Germany and the USA between Volk and Bevölkerung
By Michael P. Steinberg
To an American observer, there is something fundamentally awkward about “Dem deutschen Volke,” the portentous inscription on the gable of the Reichstag building. Proposed by the building’s architect, Paul Wallot, in 1894, it was initially rejected by the Berliner Lokal-Anzeiger as “naiv, beinah komisch,” because it contradicted the principle that “the people” were already the masters of the house. Implicitly, the inscription suggested that a higher sovereignty had granted authority to the people. A very different rhetoric of authority from “we the people,” the opening words of the United States Constitution, which claim sovereignty and immediately preempt the authority of any higher power: king, emperor, or God.
When the three words “Dem deutschen Volke” were finally installed, in 1916, on a wave of wartime nationalism, their emphasis had shifted. No longer claiming a horizontal sovereignty—the people liberated from higher authority, they now claimed a vertical privilege: the German people before others. A social or class category had been replaced by a national one. Like nationalism itself, the sentiment contradicts itself. Claiming to be inclusive, its function is, in fact, to exclude. As is well known, the völkisch tradition in German politics turned its hostility first on outsiders—principally the French, but soon also on insiders, principally the Jews. Returning to the Reichstagsgebäude in the late 1990s, members of the Bundestag were sensitive to the problem. Not without controversy, they commissioned the courtyard placement of Hans Haacke’s correction of the message in the form of his gravel and earth-filled inscription “Der Bevölkerung.” The word-switch goes back to Bertolt Brecht, who suggested in 1935 that one speak of the Bevölkerung rather than of the Volk, of Landbesitz (property) rather than of Boden (ground/land/soil).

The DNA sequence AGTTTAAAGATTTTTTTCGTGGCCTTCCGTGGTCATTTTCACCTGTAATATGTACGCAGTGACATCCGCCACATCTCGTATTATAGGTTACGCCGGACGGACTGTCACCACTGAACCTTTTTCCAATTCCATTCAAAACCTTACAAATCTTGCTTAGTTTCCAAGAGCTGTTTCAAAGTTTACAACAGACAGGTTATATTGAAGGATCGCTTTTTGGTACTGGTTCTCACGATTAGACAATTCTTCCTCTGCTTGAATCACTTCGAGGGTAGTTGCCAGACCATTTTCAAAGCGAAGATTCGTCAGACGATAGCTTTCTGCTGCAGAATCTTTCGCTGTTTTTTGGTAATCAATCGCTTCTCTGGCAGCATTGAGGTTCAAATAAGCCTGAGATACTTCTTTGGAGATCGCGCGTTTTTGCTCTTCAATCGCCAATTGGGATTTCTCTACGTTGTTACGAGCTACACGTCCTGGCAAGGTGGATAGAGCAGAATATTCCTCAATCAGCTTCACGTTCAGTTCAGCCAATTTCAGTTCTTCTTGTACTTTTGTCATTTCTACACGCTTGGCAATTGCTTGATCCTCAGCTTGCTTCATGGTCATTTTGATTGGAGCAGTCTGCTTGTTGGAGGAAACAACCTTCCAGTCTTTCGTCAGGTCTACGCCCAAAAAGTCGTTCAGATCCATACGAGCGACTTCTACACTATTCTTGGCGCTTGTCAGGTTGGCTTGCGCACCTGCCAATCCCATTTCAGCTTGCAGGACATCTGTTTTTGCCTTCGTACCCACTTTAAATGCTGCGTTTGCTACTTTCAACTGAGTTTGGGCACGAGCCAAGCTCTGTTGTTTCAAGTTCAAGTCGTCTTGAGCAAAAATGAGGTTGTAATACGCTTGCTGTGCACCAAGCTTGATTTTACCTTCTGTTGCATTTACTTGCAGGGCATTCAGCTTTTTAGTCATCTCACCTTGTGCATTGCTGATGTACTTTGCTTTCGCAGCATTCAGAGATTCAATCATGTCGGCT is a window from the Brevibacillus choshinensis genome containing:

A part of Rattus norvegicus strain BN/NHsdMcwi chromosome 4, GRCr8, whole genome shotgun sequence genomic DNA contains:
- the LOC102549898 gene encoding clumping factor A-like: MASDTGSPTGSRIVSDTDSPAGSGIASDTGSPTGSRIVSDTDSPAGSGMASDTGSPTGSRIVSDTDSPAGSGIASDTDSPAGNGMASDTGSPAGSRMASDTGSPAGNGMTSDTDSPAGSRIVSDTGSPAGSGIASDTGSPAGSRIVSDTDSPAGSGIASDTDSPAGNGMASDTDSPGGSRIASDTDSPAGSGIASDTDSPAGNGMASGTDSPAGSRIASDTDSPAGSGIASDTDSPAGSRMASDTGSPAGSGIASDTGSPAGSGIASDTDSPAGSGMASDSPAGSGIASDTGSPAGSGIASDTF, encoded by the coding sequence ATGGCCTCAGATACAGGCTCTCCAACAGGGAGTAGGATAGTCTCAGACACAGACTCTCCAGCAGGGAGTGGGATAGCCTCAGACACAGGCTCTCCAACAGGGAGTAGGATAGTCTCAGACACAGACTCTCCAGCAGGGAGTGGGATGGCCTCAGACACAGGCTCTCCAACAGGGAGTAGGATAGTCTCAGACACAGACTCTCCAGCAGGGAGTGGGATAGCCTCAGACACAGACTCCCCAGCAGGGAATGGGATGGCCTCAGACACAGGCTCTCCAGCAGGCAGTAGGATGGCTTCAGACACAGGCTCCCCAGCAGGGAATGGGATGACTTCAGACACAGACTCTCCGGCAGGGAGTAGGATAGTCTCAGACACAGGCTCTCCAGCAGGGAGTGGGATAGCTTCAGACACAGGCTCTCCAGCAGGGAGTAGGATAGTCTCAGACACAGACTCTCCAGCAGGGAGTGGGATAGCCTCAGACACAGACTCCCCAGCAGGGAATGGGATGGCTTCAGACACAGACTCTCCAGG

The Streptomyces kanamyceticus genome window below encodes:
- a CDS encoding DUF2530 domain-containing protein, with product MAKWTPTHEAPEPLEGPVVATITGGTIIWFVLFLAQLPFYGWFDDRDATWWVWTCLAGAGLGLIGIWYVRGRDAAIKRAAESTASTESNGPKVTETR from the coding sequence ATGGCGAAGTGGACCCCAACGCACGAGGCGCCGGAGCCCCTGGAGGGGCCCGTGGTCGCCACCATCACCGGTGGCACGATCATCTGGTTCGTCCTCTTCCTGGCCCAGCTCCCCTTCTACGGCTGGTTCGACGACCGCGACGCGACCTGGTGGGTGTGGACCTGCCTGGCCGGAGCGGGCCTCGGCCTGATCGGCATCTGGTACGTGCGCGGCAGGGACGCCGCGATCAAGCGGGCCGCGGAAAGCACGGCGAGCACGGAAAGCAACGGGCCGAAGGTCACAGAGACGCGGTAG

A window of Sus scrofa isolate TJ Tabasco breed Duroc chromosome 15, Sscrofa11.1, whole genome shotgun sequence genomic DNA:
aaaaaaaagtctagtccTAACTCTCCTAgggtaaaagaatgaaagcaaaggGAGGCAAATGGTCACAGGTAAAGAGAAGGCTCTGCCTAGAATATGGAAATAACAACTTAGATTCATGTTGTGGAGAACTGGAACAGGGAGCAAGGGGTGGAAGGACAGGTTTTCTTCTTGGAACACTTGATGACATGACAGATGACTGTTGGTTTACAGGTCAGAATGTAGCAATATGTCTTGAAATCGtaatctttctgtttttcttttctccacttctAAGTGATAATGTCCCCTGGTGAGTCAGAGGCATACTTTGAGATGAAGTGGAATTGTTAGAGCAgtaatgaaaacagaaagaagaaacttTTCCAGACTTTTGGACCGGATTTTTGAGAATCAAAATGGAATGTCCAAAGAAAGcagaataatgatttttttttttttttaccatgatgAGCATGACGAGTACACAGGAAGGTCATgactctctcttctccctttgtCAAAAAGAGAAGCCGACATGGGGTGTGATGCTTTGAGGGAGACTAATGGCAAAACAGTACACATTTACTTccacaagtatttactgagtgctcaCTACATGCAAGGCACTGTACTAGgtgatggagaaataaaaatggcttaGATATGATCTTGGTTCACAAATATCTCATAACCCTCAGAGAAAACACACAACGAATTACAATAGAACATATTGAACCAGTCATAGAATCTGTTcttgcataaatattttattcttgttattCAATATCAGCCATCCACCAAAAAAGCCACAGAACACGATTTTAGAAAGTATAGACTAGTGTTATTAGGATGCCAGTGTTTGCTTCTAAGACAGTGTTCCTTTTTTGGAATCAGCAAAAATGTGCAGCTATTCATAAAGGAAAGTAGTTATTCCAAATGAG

Populism, the political insurgency that currently rages on both sides of the Atlantic, seems also to have abjured the horizontal, social- and class-based understanding of “the people” in favor of the vertical, insider-versus-outsider binary, even when—or, rather, especially when—the “outsiders” are also insiders. The new American populism is perhaps most accurately—and most violently—represented by “We will not be replaced” and “Jews will not replace us”: the cries that accompanied the white supremacists in the ultimately murderous August rampage through the streets and university grounds of Charlottesville, Virginia. This mix of panic and violence is known to Europe, whether in the form of Geert Wilders’s recent tweet, “Our population is being replaced. No more,” to the recent, successful campaign of the AfD. In Europe, Islamophobia is the driving xenophobic emotion, supported by the ever-relevant tools of anti-Semitism. Islamophobia, as sociologist and American Academy in Berlin fellow Nancy Foner explains, is relatively insignificant in the United States, despite the post-9/11 political focus on terrorism and the Trump administration’s proposed ban on immigration from Muslim-majority nations. In the US, color-based racism remains the dominant social trauma. The völkisch tradition in American politics is the racism based on skin color.
In the US, color-based racism remains the dominant social trauma. The völkisch tradition in American politics is the racism based on skin color.
The panic of populism is a panic about cultural identity, and it plays out largely in the area of culture. In the culturally bifurcated US, culture involves, on one side, God and guns. Forty percent of Americans say they go to church weekly. American populists carry—or insist on the right to carry—weapons, including weapons of mass murder, as we have experienced with almost routine regularity, most recently in Las Vegas. On the other side, American culture, as a lead agent of globalization, involves consumerism and the idea that culture and education are products that can be bought and traded. Understood in this way, the only way for “red” culture and “blue” culture to be reconciled in the United States will involve a subtle agenda of secularization, with secularization defined as the acceptance of a social contract that will provide a negotiating space for a diverse and indeed divided population.
In Germany, on the other hand, secularization has proven surprisingly successful as a condition for democratization after 1945. Germany remains religiously divided between Protestants and Catholics, and the rise of political anti-Semitism from the 1870s through the Third Reich can be understood partly as a displacement of the inter-Christian differences that had to be suppressed in order for national unity to function. The combined success of secularization and democratization after 1945 involves both the freedom of religion and the guarantee of a public sphere in which cultural identities—including religious identities—can be negotiated. Understood in this way, the fear of Islam emerges less as the fear that sacred spaces will be undermined than as the fear that secular spaces will be threatened.